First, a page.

Talk:Fyodor Dostoyevsky

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Sourced[edit]

These can be moved to the main page if needed.

  • There is nothing easier than lopping off heads and nothing harder than developing ideas.
    • The Devils, part 2, chapter 2, in the 1962 translation by Andrew R. MacAndrew (titled The Possessed).
  • I say let the world go to hell, but I should always have my tea.
    • Notes from Underground, part 2, chapter 9, in the 1993 translation by Richard Pevear and Larissa Volokhonsky.
  • Man needs the unfathomable and the infinite just as much as he does the small planet which he inhabits.
    • The Devils, part 3, chapter 7. Constance Garnett: "The Infinite and the Eternal are as essential for man as the little planet on which he dwells." The version with "unfathomable" seems to originate with Theodosius Dobzhansky (1962), Mankind Evolving, p. 319; presumably it is Dobzhansky's own translation.
  • The second half of a man’s life is usually made up of nothing but the habits he has accumulated during the first half.
    • The Devils, part 2, chapter 2, in the 1916 Constance Garnett translation. Often quoted without the "usually".
  • A fool who has admitted he is a fool is no longer a fool.
    • The Insulted and Injured, part 3, chapter 2.Constance Garnett: "The fool who recognises that he is a fool is no longer a fool." The version with "admitted" seems to originate with an essay by Mikhail Bahktin in Robin Feuer Miller, ed. (1986), Critical Essays on Dostoevsky, p. 258.

Mistakenly attributed to Dostoevsky[edit]

  • There are only two books written: Someone goes on a journey, or a stranger comes to town.
    • Quote Investigator traces this to an exercise in John Gardner (1984), The Art of Fiction: Notes on Craft for Young Writers, p. 103.
  • The degree of civilization in a society can be judged by entering its prisons.
  • In an age of equality, the masses desire security above all else, and they will gladly accept despotism in order to escape the burdens that accompany the benefits of freedom.
    • This is a summary by Thomas M. Magstadt (in Understanding Politics: Ideas, Institutions, and Issues) of a long passage in The Brothers Karamazov, book 5, chapter 5. Constance Garnett: "In the end they will lay their freedom at our feet, and say to us, Make us your slaves, but feed us."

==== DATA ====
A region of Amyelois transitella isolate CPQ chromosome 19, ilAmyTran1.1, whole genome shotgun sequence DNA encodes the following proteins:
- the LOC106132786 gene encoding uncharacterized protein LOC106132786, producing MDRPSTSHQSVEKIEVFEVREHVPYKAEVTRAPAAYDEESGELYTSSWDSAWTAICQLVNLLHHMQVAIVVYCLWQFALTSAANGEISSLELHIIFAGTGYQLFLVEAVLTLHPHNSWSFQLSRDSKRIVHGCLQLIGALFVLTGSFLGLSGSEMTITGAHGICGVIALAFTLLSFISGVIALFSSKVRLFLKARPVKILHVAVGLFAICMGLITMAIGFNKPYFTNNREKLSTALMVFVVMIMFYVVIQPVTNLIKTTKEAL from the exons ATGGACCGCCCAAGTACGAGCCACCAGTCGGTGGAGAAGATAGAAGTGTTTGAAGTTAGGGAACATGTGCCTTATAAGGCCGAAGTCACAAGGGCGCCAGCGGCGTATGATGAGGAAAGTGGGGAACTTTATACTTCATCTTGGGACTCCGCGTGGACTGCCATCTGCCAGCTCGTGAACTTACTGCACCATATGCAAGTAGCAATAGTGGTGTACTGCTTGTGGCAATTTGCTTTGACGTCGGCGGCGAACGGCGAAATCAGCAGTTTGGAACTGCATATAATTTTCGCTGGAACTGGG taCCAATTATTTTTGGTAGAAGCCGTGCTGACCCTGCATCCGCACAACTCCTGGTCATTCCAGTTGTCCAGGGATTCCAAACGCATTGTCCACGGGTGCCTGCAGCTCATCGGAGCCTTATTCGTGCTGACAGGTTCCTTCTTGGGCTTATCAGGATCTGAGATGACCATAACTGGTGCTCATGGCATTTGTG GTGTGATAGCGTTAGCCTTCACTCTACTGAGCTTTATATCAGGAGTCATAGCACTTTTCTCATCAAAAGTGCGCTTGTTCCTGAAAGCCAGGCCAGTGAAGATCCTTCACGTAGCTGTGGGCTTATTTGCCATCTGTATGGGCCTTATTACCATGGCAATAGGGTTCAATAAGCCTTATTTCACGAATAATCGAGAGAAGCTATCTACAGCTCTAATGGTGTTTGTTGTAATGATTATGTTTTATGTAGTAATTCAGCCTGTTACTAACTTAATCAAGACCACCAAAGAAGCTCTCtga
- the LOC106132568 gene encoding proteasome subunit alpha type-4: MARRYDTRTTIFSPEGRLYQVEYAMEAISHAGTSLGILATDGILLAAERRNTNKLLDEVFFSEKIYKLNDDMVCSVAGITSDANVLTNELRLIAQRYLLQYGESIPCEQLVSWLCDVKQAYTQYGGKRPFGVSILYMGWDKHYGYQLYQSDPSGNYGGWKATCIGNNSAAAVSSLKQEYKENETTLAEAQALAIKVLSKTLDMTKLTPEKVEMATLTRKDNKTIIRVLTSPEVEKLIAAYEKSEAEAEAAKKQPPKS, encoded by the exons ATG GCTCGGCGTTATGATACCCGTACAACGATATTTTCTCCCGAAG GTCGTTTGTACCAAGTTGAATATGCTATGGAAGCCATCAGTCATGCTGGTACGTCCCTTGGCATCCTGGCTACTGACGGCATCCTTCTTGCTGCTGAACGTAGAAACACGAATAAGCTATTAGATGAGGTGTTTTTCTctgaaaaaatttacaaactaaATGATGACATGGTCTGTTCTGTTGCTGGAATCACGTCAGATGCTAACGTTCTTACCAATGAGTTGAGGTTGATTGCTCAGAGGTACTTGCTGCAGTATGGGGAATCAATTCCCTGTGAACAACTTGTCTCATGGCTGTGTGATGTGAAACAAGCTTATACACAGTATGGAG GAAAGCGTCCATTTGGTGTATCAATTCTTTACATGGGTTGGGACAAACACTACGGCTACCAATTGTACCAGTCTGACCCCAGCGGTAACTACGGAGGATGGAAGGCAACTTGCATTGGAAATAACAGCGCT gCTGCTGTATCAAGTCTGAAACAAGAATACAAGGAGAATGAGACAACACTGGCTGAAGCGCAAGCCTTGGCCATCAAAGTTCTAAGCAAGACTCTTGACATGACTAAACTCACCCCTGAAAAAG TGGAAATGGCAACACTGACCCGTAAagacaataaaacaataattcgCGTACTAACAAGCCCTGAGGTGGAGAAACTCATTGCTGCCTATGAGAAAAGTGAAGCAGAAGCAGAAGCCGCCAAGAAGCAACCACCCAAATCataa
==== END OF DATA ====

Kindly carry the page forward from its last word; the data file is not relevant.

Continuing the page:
Unsourced[edit]

Wikiquote no longer allows unsourced quotations, and they are in process of being removed from our pages (see Wikiquote:Limits on quotations); but if you can provide a reliable and precise source for any quote on this list please move it to Fyodor Dostoevsky. --Antiquary 12:57, 28 February 2009 (UTC)Reply[reply]

  • At first, art imitates life. Then life imitates art. Then life takes its very existence from art.
    • In some form, it seems often quoted and attribute to Dostoevsky, but I can't find anything more about it online. Perhaps it is a misattribution? (the version above comes from an episode of "Father Brown") LookingGlass (talk) 16:01, 18 July 2023 (UTC)Reply[reply]

"Furnace of Doubt" Quote[edit]

I am moving this quote from "The Brothers Karamazov" into "Unsourced" since is is not in The Brothers Karamazov (you can search for it here [1]). It appears to come from Dostoevsky talking about The Brothers Karamazov (the Devil uses the phrase "crucible of doubt" in Ivan's dream). It is cited all over the internet as from The Brothers Karamazov but the only two places I've seen what appear to be good references to the quote are here: [2] and [3]. Both of those have the same quote but with some differences in translation (ie. "crucible"). I can't seem to find any more information on the "notebook" so I leave it as unsourced, hoping someone else knows more about it.KyleT

"There is only one thing that I dread: not to be worthy of my sufferings"[edit]

This is a misquote resulting from the following chain of translations (see Literature Stack Exchange):

  • A line in The Idiot, part 4, chapter 5: Нет, а за то, что недостоин своего страдания.
  • Eugène-Melchior de Vogüé (1886), Le roman russe, p. 259: Je crains de n’être pas digne de ma souffrance.
  • Georg Brandes (1900), Menschen und Werke, p. 343: Ich fürchte nur, meiner Qual nicht würdig zu sein.
  • Viktor Frankl (1946), Ein Psycholog erlebt das Konzentrationslager: Ich fürchte nur eines: meiner Qual nicht würdig zu sein.
  • Viktor Frankl trans. Ilse Lasch (1959), Man's Search for Meaning, p. 66: There is only one thing that I dread: not to be worthy of my sufferings.